With two weeks to go until the start of Republican National Convention, it was announced today that New Jersey Gov. Chris Christie will deliver the coveted keynote address.
Christie is a rising star in the Republican Party well known for his off-the-cuff comments and no-nonsense disposition. Before Mitt Romney announced Wisconsin Rep. Paul Ryan as his running mate over the weekend, Christie was on the shortlist of likely Republicans being considered for vice president.
Among marriage-equality advocates, he is well known for vetoing legislation in February that would have legalized same-sex marriage in New Jersey.
First reported by USA Today, Christie told the newspaper that he is already on the fourth draft of the 20-minute speech he will deliver in Tampa, Fla., since Romney asked him to speak a few days ago.
"I'll try to tell some very direct and hard truths to people in the country about the trouble that we're in and the fact that fixing those problems is not going to be easy for any of them," Christie said of his speech.
Despite Christie's veto of marriage equality, which came a day after the New Jersey Legislature passed the bill, it seems unlikely social issues will feature prominently in his speech. His battles with New Jersey Democrats over the state budget and public spats with Maryland Gov. Martin O'Malley (D) have made him a national star, but he remains moderate on many of the social issues that rank high in importance among some party faithful.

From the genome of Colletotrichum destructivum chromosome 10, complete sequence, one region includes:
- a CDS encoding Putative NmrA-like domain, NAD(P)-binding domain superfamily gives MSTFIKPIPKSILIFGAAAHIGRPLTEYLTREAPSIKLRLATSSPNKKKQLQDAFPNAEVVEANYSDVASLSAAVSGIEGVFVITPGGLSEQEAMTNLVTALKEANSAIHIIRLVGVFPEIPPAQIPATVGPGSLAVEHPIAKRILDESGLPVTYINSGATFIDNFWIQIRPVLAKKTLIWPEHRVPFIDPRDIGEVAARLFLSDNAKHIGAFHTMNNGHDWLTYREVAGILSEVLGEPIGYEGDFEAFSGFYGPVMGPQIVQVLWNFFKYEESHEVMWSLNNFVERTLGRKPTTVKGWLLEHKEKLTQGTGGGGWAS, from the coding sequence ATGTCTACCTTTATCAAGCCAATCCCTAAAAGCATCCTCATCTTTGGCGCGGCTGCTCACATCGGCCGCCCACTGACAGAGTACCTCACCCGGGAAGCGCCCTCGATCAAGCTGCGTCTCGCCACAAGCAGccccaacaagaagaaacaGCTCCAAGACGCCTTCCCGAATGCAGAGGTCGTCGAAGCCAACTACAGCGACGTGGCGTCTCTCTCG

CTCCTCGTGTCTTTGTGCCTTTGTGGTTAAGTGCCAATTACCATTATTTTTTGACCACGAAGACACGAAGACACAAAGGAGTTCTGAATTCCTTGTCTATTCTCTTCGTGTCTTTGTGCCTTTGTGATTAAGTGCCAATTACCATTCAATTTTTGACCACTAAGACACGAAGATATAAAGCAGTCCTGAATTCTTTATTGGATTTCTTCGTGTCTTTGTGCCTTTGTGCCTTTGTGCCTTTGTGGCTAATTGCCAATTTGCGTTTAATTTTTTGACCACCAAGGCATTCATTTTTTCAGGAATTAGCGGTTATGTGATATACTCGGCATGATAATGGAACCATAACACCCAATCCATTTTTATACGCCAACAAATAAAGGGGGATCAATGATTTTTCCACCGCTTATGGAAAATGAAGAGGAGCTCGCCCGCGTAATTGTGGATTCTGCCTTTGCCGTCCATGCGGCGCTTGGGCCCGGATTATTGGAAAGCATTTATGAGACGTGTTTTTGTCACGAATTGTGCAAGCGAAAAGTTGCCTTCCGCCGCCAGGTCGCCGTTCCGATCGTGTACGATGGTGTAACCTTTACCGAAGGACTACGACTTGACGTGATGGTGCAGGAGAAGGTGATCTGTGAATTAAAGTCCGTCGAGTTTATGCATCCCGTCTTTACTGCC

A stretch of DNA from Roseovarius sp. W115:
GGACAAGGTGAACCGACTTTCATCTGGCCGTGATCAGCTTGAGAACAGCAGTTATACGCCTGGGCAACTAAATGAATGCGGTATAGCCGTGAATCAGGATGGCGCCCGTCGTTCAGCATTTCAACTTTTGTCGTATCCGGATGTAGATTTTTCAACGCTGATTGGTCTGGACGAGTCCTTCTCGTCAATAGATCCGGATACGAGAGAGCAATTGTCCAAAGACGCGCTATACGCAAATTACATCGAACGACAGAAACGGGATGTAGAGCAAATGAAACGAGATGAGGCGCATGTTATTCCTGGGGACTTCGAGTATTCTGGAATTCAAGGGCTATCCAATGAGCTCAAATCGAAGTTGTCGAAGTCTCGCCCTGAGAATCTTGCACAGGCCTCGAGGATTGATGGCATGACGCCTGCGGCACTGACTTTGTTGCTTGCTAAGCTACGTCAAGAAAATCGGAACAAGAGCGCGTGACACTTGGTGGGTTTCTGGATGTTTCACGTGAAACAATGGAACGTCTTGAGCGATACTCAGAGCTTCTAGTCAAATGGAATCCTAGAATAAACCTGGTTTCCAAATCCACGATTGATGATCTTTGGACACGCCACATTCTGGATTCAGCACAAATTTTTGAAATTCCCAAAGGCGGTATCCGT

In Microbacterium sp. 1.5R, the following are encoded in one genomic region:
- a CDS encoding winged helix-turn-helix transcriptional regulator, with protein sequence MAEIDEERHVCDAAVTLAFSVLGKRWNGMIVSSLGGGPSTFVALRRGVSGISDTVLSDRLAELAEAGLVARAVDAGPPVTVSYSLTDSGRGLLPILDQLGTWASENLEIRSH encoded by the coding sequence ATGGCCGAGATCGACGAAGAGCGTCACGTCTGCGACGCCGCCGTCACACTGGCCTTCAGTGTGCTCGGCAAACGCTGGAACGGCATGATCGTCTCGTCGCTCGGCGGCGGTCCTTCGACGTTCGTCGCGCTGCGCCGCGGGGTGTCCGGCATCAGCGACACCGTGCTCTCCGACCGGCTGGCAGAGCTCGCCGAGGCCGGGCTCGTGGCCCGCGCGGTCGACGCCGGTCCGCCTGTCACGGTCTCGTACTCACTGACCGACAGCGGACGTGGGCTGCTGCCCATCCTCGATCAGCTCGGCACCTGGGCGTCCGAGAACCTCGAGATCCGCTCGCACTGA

Although Christie has said he is personally opposed to marriage equality, he has been consistent in his belief that New Jersey voters should be allowed to make the ultimate decision at the ballot box.
"An issue of this magnitude and importance, which requires a constitutional amendment, should be left to the people of New Jersey to decide," Christie said of marriage equality in an interview with CNN’s Piers Morgan in February.
"I have been just as adamant that same-sex couples in a civil union deserve the very same rights and benefits enjoyed by married couples — as well as the strict enforcement of those rights and benefits," Christie continued. "Discrimination should not be tolerated and any complaint alleging a violation of a citizen's right should be investigated and, if appropriate, remedied."
As part of Christie's February veto, he expressed support for an ombudsman to ensure civil unions are administered with fairness and tolerance in the state.
The keynote speaker spot has historically been a launching point for national politicians, most recently in 2004 when Illinois Senate candidate Barack Obama delivered the keynote speech at the Democratic National Convention, just four years before being elected president.
Christie has been coy in discussing his national aspirations. Although Christie told USA Today he hopes to return to the Republican convention in 2016 to renominate a President Romney and Vice President Ryan, he is considered by many to be a likely Republican candidate for president in 2016 if Obama is re-elected.
WATCH Christie's comments on marriage equality: